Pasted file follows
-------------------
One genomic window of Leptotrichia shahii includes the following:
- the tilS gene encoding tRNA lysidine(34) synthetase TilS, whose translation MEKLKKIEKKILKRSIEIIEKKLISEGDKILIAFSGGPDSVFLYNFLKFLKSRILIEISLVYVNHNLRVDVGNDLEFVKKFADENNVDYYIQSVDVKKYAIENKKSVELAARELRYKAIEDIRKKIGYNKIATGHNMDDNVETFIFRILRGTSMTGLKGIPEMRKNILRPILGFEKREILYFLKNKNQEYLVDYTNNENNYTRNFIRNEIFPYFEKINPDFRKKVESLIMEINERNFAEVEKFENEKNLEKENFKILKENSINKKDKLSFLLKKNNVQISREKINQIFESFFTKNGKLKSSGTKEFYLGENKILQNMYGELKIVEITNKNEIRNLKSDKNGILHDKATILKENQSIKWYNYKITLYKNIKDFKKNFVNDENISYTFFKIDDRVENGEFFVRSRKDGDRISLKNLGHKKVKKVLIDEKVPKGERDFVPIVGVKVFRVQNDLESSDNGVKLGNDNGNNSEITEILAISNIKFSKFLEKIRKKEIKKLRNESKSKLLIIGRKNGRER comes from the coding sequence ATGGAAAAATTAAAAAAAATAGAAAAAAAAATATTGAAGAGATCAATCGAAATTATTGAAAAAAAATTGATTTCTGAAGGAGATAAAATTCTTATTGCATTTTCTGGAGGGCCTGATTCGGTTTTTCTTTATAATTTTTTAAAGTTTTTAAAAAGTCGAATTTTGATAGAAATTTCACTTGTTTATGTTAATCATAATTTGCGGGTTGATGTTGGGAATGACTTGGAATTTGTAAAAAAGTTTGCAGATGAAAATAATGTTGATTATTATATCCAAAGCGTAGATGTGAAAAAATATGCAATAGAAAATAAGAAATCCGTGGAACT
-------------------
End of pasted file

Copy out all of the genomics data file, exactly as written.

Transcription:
One genomic window of Leptotrichia shahii includes the following:
- the tilS gene encoding tRNA lysidine(34) synthetase TilS, whose translation MEKLKKIEKKILKRSIEIIEKKLISEGDKILIAFSGGPDSVFLYNFLKFLKSRILIEISLVYVNHNLRVDVGNDLEFVKKFADENNVDYYIQSVDVKKYAIENKKSVELAARELRYKAIEDIRKKIGYNKIATGHNMDDNVETFIFRILRGTSMTGLKGIPEMRKNILRPILGFEKREILYFLKNKNQEYLVDYTNNENNYTRNFIRNEIFPYFEKINPDFRKKVESLIMEINERNFAEVEKFENEKNLEKENFKILKENSINKKDKLSFLLKKNNVQISREKINQIFESFFTKNGKLKSSGTKEFYLGENKILQNMYGELKIVEITNKNEIRNLKSDKNGILHDKATILKENQSIKWYNYKITLYKNIKDFKKNFVNDENISYTFFKIDDRVENGEFFVRSRKDGDRISLKNLGHKKVKKVLIDEKVPKGERDFVPIVGVKVFRVQNDLESSDNGVKLGNDNGNNSEITEILAISNIKFSKFLEKIRKKEIKKLRNESKSKLLIIGRKNGRER comes from the coding sequence ATGGAAAAATTAAAAAAAATAGAAAAAAAAATATTGAAGAGATCAATCGAAATTATTGAAAAAAAATTGATTTCTGAAGGAGATAAAATTCTTATTGCATTTTCTGGAGGGCCTGATTCGGTTTTTCTTTATAATTTTTTAAAGTTTTTAAAAAGTCGAATTTTGATAGAAATTTCACTTGTTTATGTTAATCATAATTTGCGGGTTGATGTTGGGAATGACTTGGAATTTGTAAAAAAGTTTGCAGATGAAAATAATGTTGATTATTATATCCAAAGCGTAGATGTGAAAAAATATGCAATAGAAAATAAGAAATCCGTGGAACT